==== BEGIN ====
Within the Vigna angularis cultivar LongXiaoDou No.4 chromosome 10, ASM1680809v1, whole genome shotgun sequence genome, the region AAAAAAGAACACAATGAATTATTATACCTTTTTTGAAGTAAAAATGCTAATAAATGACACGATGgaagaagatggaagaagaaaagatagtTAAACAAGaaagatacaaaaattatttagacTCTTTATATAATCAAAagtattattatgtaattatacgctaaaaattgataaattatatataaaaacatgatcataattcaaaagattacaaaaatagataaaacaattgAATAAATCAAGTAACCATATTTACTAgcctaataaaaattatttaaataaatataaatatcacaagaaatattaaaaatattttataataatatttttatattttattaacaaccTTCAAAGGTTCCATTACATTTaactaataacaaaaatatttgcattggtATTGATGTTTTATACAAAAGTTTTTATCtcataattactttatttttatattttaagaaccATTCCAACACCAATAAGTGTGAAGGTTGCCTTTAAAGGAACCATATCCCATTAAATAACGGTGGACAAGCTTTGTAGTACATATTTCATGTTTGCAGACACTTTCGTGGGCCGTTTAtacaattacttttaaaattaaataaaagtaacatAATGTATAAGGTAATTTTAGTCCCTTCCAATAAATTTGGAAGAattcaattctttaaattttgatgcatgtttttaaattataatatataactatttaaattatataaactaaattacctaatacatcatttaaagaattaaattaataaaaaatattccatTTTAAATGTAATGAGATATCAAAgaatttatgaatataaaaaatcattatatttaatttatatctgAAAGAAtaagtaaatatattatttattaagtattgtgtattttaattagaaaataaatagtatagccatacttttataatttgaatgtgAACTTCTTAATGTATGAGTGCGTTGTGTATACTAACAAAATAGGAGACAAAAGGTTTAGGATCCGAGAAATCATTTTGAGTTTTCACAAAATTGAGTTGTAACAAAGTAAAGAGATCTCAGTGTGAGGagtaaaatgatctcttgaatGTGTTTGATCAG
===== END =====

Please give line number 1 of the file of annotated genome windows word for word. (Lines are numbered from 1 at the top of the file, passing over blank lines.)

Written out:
Within the Vigna angularis cultivar LongXiaoDou No.4 chromosome 10, ASM1680809v1, whole genome shotgun sequence genome, the region AAAAAAGAACACAATGAATTATTATACCTTTTTTGAAGTAAAAATGCTAATAAATGACACGATGgaagaagatggaagaagaaaagatagtTAAACAAGaaagatacaaaaattatttagacTCTTTATATAATCAAAagtattattatgtaattatacgctaaaaattgataaattatatataaaaacatgatcataattcaaaagattacaaaaatagataaaacaattgAATAAATCAAGTAACCATATTTACTAgcctaataaaaattatttaaataaatataaatatcacaagaaatattaaaaatattttataataatatttttatattttattaacaaccTTCAAAGGTTCCATTACATTTaactaataacaaaaatatttgcattggtATTGATGTTTTATACAAAAGTTTTTATCtcataattactttatttttatattttaagaaccATTCCAACACCAATAAGTGTGAAGGTTGCCTTTAAAGGAACCATATCCCATTAAATAACGGTGGACAAGCTTTGTAGTACATATTTCATGTTTGCAGACACTTTCGTGGGCCGTTTAtacaattacttttaaaattaaataaaagtaacatAATGTATAAGGTAATTTTAGTCCCTTCCAATAAATTTGGAAGAattcaattctttaaattttgatgcatgtttttaaattataatatataactatttaaattatataaactaaattacctaatacatcatttaaagaattaaattaataaaaaatattccatTTTAAATGTAATGAGATATCAAAgaatttatgaatataaaaaatcattatatttaatttatatctgAAAGAAtaagtaaatatattatttattaagtattgtgtattttaattagaaaataaatagtatagccatacttttataatttgaatgtgAACTTCTTAATGTATGAGTGCGTTGTGTATACTAACAAAATAGGAGACAAAAGGTTTAGGATCCGAGAAATCATTTTGAGTTTTCACAAAATTGAGTTGTAACAAAGTAAAGAGATCTCAGTGTGAGGagtaaaatgatctcttgaatGTGTTTGATCAG